The Space Zebra F-7401
As my username implies, I am always looking for the ultimate pen. I’ve found many that I’ve liked and a few I’ve hated, but I’ve thus far relied on the varying pen manufacturers to build me something and then I like it or don’t.
That changes today!
I was doing some reading in pen-related message boards and on Reddit, and in passing I heard a few people mention how great the Zebra F-701 is. I was skeptical because I had mixed experience with Zebras- some of them have been real duds but some have been quite exceptional. I looked it up: it had decent reviews, and I liked the all-stainless steel body and knurled grip. So I ordered one.
As soon as I got it, I was a little disappointed. As with some other Zebra ballpoints, the body of the pen was nice but the ink left a lot to be desired. It was too fine-tipped for me. It took too much pressure to write and scratched more delicate paper. A little dejected and let down, I put it back on my shelf for a later review on Penthusiast.
But then I caught a thread somewhere where they got talking about how well the Zebras take to mods- and the F-7401 mod. Intrigued and willing to experiment on a pen I wasn’t crazy about, I read on: evidently the plastic clicker on the F-701 has a penchant for breakage, but the Zebra F-402 had a stainless steel mechanism that was significantly more durable. Since the body of the 701 with the knurled grip far beats the rubber grip of the 402, all one needed to do was to pull them apart and put them together. Simple enough.
But that left the ink…. and as nice as an F-7401 was going to look, I still wasn’t going to write with it. But then someone tried a Fisher Space Pen refill- and it fit! Having recently lost my first Space Pen, I knew I had to do this. So I ordered a Fisher refill right away, and they all arrived today.
So if you’d like to make your own F-7401 Space Zebra pen, here is my step-by-step instructions on how to do it:
The F-701 comes apart pretty easily. Unscrew the tip and take out the ink, but make sure to keep the spring. The clicker on the back should also unscrew easily and come right out. Keep all the parts though- you’re going to need them.
Step 2: Taking out the… little plastic… thingie
A paperclip works fine here. I bent one side up and poked it in the front to remove the little plastic bit that’s in the front. This is the part that keeps the ink solidly in place so it won’t click when you write. Unfortunately, the Fisher ink cartridge is just a little bit bigger than the stock Zebra ones, so you need to stretch that out.
When you pop it out it looks like this:
Step 3: Stretching the thingie
If you take the Zebra ink and push it all the way up through it, it will stretch it out well enough to be able to fit the Fisher through. Pop it back in where it was in the tip when you’re done.
Step 4: Freezing the F-402
Unscrew the tip of the F-402 and take the ink out. You’re not going to need these parts and this pen is about to get a little banged up so you can put it aside.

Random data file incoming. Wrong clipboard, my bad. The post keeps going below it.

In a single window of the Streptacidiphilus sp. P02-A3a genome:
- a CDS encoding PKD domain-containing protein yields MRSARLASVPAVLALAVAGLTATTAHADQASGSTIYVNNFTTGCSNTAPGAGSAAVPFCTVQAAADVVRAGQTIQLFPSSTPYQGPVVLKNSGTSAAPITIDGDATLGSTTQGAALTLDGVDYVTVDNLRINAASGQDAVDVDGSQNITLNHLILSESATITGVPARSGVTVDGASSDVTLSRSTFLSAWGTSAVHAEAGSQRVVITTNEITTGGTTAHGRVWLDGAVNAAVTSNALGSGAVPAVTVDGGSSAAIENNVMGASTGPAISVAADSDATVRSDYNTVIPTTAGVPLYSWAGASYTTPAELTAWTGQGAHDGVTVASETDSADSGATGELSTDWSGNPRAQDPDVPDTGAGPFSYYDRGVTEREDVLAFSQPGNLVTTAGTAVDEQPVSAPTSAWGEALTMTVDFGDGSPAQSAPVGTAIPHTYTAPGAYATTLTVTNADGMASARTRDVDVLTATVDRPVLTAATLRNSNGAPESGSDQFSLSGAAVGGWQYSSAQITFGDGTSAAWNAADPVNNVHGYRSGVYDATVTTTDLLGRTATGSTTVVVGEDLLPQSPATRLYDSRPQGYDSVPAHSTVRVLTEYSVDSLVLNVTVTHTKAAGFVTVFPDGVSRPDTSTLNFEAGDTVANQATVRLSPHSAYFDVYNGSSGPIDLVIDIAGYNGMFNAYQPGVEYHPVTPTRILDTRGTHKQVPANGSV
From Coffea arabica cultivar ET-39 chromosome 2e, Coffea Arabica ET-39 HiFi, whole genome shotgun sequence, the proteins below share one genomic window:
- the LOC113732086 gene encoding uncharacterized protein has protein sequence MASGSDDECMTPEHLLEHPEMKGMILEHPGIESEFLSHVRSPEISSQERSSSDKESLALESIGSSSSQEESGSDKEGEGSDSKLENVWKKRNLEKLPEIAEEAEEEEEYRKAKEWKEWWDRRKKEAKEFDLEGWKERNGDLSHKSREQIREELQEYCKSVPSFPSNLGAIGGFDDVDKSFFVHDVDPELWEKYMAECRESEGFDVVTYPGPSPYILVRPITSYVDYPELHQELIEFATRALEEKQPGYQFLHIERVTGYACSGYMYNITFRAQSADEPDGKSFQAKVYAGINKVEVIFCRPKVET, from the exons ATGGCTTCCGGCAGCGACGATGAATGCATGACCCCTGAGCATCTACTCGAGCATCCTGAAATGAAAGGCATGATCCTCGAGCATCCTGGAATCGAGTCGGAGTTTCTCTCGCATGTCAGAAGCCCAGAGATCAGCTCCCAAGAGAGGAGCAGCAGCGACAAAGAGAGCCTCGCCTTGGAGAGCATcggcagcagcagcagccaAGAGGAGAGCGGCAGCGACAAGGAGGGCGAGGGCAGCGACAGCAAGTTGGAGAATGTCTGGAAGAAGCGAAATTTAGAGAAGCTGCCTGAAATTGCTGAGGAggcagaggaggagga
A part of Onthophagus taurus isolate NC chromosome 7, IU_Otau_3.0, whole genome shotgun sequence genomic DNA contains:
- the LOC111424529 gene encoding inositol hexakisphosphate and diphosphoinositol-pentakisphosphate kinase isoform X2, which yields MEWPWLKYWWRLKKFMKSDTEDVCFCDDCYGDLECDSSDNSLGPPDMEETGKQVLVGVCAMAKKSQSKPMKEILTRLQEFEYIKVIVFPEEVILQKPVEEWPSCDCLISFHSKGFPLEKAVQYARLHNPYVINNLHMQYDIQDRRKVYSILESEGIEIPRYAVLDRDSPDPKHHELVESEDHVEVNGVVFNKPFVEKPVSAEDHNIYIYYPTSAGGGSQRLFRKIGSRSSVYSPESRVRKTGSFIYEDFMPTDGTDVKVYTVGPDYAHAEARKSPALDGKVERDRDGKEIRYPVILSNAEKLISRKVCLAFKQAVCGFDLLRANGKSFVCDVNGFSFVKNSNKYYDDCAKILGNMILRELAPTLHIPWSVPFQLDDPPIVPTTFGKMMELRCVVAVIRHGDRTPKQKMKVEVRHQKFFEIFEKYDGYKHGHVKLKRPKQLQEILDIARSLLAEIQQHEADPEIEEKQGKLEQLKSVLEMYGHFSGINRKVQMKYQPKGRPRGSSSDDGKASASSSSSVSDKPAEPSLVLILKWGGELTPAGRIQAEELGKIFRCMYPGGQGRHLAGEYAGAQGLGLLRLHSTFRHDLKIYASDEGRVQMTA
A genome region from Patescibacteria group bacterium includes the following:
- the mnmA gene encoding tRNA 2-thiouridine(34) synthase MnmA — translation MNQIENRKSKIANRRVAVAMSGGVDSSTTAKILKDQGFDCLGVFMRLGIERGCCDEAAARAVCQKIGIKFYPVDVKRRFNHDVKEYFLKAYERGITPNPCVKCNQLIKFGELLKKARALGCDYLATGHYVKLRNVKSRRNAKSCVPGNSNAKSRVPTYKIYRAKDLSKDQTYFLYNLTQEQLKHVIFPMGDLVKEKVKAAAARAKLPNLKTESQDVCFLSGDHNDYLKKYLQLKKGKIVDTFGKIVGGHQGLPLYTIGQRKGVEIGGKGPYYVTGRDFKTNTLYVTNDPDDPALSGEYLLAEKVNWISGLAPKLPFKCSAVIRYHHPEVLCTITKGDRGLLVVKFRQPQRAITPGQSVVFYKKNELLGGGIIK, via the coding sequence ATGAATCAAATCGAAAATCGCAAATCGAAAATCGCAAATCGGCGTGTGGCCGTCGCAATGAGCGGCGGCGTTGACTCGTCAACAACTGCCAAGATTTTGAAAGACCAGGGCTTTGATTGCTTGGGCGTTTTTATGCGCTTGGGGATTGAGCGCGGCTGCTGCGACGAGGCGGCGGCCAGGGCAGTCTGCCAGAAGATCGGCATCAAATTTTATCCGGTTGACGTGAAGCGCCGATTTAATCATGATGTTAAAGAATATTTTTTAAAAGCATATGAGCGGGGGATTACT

You may have tried to unscrew the clicker on the 402, but couldn’t. I hope you didn’t try to use pliers, because all you’re going to do is scratch the stainless steel parts that you’re working so hard on getting out of this thing. No, unfortunately it’s not that easy- Zebra seems to seal this pen with some kind of plastic or glue that keeps the threads locked very tightly into place. Trying to force it is going to just break and destroy it, so don’t.
Step 5: Burninate
Now that the steel has gotten nice and contracted from the cold, it’s time to shock it a little bit.
MAKE SURE YOU HAVE WORK GLOVES OR YOU WILL BURN YOUR FINGERS! Ask me how I know.
This picture is actually a poor representation of how you do it, but the best I could do while still taking a photo. It works best if you hold the pen right in the blue part of the lighter flame and just let it sit.
What’s happening is that the metal is contracted inside and out, but when you heat up the outside so quickly it expands much faster than the interior. This gives you a brief window to easily break the seal. So as soon as those 15-20 seconds are up, quickly unscrew the clicker (using work gloves because again, it’s REALLY HOT!)
When I did this it took a little force, but I was honestly surprised that it wasn’t too difficult to pop out. Once you get it out you can actually see the sealer they use in the threads- and it’s this stuff, unfortunately, that prevents the 701 parts from fitting into the 402 and making the pen usable again.
- Put the spring around the Fisher refill
- Fit it through the tip
- Put the clicker assembly on the back
- Screw it all together
Step 7: You’re Done!
Here it is, all finished! The clicker is a little stiff but that seems to stem entirely from the plastic thingie and is getting better the more I use it. It feels great in my hand and it writes great.
Pen Modification: Success!